This is an unusual item for the R&D department, but there was simply no other space for it in this issue. And we think the technology is important enough to warrant a deviation from our standard fare. In a nutshell, radar-based object detection has been linked to a brake interlock system to yield a new system that not only alerts a truck driver to something behind the rig, but actually stops the vehicle before it strikes or runs over that object.
The brake system components
This is the result of technology sharing between MICO, a manufacturer of hydraulic brakes, and Preco Electronics Inc. (www.preco.com), a maker of vehicle communication systems. It combines MICO's Model 691 electrohydraulic brake locks with Preco's PreView radar object detection.
When an equipped vehicle is shifted into reverse, a solid-state, 5.8 GHz pulsed radar sensor kicks in to sweep the area 5 million times/s. The detected distance to the closest object appears on an in-cab display within 2 /10 s. Both moving and stationary objects are detected in a predefined coverage area; the detection range is 16 ft. wide and 9–26 ft. distant from the vehicle. If something is back there, the brake system locks hydraulic pressure in the service brakes. Should the driver need to closely approach, say, a dock or a pallet, there's a manual override that momentarily unlocks the brakes. Once this button is released, the brake lock re-engages.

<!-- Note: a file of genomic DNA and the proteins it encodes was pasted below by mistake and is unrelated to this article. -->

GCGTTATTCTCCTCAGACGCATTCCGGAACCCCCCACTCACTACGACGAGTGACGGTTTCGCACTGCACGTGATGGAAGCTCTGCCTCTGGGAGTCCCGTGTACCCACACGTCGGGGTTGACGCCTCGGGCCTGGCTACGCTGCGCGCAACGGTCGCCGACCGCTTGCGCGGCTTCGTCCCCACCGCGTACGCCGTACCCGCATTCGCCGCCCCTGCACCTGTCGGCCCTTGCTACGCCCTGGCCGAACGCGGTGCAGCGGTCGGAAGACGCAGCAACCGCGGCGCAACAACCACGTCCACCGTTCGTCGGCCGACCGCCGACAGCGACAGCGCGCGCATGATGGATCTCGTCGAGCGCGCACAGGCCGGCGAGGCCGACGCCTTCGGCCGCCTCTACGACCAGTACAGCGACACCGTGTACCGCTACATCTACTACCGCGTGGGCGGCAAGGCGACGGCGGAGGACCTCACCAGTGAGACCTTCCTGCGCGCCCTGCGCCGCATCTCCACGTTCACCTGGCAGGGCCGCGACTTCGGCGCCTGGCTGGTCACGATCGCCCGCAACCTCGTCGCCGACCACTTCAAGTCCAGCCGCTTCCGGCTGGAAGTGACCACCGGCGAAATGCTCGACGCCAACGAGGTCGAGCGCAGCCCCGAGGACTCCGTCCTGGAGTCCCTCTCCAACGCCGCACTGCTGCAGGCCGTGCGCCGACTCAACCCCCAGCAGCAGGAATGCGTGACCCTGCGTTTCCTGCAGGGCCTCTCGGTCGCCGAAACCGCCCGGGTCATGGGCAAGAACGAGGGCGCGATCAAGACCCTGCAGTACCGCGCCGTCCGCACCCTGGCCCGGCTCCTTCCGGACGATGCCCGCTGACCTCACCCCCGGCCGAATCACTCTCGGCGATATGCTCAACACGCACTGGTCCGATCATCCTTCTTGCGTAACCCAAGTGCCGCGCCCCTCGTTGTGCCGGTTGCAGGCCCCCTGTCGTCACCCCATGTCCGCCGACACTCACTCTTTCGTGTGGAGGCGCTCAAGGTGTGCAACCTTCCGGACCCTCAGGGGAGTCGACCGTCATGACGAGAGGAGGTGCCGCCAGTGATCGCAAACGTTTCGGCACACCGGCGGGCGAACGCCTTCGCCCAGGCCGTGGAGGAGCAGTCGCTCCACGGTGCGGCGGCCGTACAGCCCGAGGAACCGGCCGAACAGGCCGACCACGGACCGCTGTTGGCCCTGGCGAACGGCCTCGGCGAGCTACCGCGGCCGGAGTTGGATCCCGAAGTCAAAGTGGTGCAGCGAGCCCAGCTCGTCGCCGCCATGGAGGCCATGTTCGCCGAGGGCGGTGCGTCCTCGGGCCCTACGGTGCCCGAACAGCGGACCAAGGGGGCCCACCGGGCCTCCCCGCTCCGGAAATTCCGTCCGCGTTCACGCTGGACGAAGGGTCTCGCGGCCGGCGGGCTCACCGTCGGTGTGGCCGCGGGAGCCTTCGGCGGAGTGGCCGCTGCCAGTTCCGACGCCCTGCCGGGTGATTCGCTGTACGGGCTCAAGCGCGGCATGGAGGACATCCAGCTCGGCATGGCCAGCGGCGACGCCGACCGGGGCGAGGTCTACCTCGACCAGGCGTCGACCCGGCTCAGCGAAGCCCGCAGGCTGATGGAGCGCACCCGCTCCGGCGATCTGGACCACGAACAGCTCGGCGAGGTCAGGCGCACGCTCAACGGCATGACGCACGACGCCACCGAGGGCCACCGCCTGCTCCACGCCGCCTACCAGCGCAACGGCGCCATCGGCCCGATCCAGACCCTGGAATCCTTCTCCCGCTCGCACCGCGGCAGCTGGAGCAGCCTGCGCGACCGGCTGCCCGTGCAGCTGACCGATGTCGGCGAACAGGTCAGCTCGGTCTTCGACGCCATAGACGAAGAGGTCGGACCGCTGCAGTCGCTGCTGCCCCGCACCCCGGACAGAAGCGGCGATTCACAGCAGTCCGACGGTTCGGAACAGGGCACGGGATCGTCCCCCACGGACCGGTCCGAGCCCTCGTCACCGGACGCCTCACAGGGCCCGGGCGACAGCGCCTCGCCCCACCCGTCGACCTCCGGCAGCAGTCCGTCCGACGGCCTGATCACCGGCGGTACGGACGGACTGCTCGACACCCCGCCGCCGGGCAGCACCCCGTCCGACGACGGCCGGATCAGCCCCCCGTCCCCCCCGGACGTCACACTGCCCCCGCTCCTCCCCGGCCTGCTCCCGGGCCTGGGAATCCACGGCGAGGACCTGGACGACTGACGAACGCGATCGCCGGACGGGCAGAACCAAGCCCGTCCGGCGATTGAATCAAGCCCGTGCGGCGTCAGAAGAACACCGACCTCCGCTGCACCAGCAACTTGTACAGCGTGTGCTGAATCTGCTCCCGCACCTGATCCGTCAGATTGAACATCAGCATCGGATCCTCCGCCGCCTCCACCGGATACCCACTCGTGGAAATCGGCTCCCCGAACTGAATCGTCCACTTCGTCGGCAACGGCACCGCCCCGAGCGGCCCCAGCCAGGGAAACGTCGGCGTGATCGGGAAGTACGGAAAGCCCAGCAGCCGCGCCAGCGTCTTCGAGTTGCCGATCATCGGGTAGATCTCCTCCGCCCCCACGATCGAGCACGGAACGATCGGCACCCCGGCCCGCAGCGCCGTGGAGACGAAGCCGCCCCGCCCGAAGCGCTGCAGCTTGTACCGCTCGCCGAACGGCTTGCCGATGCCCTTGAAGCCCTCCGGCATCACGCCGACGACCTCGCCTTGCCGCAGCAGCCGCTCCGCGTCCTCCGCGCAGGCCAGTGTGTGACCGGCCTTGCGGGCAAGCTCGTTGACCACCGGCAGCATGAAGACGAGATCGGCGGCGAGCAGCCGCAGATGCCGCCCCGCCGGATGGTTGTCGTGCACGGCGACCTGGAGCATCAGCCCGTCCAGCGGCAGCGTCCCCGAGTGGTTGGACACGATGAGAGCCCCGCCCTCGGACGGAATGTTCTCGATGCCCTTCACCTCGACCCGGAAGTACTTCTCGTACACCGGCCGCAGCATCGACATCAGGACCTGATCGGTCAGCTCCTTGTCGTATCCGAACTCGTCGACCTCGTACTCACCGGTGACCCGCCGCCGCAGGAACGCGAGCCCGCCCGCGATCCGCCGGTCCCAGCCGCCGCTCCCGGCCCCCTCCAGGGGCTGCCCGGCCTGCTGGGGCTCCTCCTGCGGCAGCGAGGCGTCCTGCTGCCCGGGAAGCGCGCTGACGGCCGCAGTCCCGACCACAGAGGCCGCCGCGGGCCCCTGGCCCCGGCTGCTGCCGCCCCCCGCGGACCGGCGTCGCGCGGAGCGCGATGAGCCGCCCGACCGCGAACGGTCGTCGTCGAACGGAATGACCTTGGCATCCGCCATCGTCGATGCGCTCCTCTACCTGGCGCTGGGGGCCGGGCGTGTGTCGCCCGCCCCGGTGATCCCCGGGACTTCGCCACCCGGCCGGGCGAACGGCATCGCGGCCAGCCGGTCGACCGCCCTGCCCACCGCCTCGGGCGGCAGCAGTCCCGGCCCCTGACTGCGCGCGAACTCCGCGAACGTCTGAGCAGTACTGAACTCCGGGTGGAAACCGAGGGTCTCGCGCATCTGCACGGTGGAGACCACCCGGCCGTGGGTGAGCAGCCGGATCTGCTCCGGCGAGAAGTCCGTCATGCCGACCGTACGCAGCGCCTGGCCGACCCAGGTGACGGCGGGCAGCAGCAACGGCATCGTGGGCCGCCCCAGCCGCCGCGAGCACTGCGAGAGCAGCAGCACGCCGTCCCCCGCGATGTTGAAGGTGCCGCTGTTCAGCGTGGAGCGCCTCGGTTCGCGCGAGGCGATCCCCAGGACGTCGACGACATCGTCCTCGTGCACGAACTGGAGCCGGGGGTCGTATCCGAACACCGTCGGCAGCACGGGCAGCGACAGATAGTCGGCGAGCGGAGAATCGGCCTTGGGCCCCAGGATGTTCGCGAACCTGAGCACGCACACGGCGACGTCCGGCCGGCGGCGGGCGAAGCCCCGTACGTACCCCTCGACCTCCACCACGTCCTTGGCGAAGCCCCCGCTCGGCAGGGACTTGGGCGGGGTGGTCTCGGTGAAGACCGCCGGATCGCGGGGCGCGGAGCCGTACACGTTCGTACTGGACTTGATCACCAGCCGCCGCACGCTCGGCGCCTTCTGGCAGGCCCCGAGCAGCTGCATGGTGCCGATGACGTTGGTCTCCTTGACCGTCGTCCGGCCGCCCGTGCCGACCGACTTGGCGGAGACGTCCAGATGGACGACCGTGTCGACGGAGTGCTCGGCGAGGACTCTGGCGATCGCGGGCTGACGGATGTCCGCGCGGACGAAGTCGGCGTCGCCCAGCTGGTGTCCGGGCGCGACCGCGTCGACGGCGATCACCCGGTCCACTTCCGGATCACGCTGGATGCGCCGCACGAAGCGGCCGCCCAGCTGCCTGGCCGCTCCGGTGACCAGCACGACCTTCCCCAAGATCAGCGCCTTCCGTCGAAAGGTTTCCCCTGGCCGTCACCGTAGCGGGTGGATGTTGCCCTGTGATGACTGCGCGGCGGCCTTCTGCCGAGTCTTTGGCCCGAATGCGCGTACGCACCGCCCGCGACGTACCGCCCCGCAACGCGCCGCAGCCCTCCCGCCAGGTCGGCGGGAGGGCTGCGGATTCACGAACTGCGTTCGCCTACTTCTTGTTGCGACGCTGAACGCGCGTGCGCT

The radar unit combine for safe backing up
The sensor, mounted at the rear center of the vehicle, ~36 in. above the ground, is encapsulated in a polycarbonate radome material and can operate at temperatures from –40°F to 185°F. Multiple sensors can be networked for large trucks requiring more coverage. The system is self-contained and is compatible with single-, dual-, or anti-lock brake systems and does not interfere with normal vehicle operation.
At present, the system is targeted for commercial vehicles and works only with hydraulic brakes, but MICO is working on an another version for air-braked vehicles. We would very much like to see it developed for all passenger vehicles, to prevent people from backing over bikes and, tragically, the children on them, in their driveways.